Sunday, April 19, 2015

Middleton Plantation

My posts fell behind after our last sojourn here in Charleston ten days ago, but better late then never I say! 

We took a day to tour an amazing plantation... And the group consensus was to head out to the country. (Hello... Uber? We need a pick-up!) to Middleton Plantation. If you ever get a chance to tour this beautiful city, get yourself to Middleton plantation. It was a must see and we couldn't have loved it more!

This area is known as "low-country" & much of southern cuisine is based on this region. (Think fried green tomatoes and hush puppies.) 
Driving on beautiful country roads...
    However, the rain followed us again. 
        And it was pouring buckets!
 It didn't stop the carriage horses though. 
This was a charming little general store on the property of the plantation. 
Finally the sun came out and before I knew it, I was walking amongst these sweet lambs on the property. 
I was in heaven! I wonder if I can talk Brad into being a gentleman farmer? Ha!

Built in 1755, the House Museum interprets four generations of Middleton Family, with extraordinary family furniture, silver, porcelain, rare books and portraits on display. Birthplace of a signer of the Declaration of Independence, Middleton Place and the Middletons have played an important role in American history. The property has miraculously remained under the same family stewardship for some 320 years, and today, successfully preserves history for visitors to enjoy. They even have one day each year where they invite all Middleton relatives to a family picnic.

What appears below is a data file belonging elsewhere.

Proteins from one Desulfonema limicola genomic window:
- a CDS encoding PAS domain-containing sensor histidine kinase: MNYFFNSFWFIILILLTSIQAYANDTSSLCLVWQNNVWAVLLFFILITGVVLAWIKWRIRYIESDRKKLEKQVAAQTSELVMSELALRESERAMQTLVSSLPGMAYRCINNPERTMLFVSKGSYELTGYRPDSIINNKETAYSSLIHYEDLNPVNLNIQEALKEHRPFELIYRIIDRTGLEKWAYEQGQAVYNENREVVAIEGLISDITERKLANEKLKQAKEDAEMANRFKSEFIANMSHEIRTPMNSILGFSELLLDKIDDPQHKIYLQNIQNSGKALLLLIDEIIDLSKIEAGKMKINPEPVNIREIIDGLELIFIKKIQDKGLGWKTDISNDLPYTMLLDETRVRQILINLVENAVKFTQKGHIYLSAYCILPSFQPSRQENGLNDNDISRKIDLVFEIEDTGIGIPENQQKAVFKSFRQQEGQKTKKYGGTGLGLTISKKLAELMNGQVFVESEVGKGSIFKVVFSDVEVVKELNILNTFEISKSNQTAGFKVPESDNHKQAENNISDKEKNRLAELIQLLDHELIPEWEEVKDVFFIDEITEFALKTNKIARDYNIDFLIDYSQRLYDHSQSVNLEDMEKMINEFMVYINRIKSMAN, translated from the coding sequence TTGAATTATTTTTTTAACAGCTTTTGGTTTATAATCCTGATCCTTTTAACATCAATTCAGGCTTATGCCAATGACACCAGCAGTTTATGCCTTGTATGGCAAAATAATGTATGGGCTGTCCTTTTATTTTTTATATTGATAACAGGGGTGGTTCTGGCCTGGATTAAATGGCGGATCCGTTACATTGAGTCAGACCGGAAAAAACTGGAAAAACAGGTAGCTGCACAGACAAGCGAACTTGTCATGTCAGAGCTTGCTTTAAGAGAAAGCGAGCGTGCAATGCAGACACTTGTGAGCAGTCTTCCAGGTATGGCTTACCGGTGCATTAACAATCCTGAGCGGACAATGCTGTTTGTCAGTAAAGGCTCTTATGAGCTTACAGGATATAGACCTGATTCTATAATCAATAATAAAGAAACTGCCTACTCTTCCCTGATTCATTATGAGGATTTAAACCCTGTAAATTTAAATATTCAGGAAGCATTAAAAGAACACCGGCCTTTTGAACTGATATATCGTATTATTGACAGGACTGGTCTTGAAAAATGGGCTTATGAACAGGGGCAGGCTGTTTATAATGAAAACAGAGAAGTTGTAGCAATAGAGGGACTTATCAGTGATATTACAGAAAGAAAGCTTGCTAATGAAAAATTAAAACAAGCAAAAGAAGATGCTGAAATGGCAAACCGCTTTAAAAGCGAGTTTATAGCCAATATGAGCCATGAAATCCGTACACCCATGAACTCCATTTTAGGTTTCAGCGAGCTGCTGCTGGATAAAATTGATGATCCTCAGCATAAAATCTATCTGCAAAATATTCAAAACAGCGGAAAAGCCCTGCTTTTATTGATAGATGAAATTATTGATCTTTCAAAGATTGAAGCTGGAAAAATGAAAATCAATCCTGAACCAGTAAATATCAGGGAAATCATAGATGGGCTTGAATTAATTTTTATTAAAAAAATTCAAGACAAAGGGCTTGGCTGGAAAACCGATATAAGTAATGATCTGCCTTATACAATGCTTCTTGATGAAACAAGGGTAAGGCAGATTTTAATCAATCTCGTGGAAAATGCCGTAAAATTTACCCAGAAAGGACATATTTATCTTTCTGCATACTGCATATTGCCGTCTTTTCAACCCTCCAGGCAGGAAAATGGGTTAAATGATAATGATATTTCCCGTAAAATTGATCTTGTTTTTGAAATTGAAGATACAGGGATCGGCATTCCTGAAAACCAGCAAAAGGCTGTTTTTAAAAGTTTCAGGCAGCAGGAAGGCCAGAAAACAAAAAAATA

The original estate burned down in the Civil War, and when this happened the Middletons moved into the smaller home you see in the photo below. It has all of the original family art and furnishings inside. 
Such a beautiful view of the front of the property. 
           And the backyard... Wow!
Middleton Place is a National Historic Landmark and home to America’s Oldest Landscaped Gardens. 
The Garden Club of America has called the 65 acres “the most important and most interesting garden in America”.  
Centuries-old camellias bloom in the winter months and azaleas blaze on the hillside above the Rice Mill Pond in the spring. In summer, kalmia, magnolias, crepe myrtles (gotta love me some crepe myrtles) and roses accent a landscape magnificent throughout the year. 
The Gardens have been planned so that there is something blooming at Middleton Place year-round.
       And cue.. My fave weepy trees! 
      Brad was hollering for the gators...
              And there they were!
Honestly, the sheer beauty of this place was mind blowing! This scene looked like it was out of a Monet painting. 
This cute little abode at the waters edge had a chapel in it. 
Downstairs was open to the elements and it was filled with all of these pots. Not to be confused with chamber pots that is!
We couldn't help ourselves, but work our signature pose. Brad's such a good sport!
Again... My fave trees! Hard to believe this moss is cousin to the pineapple.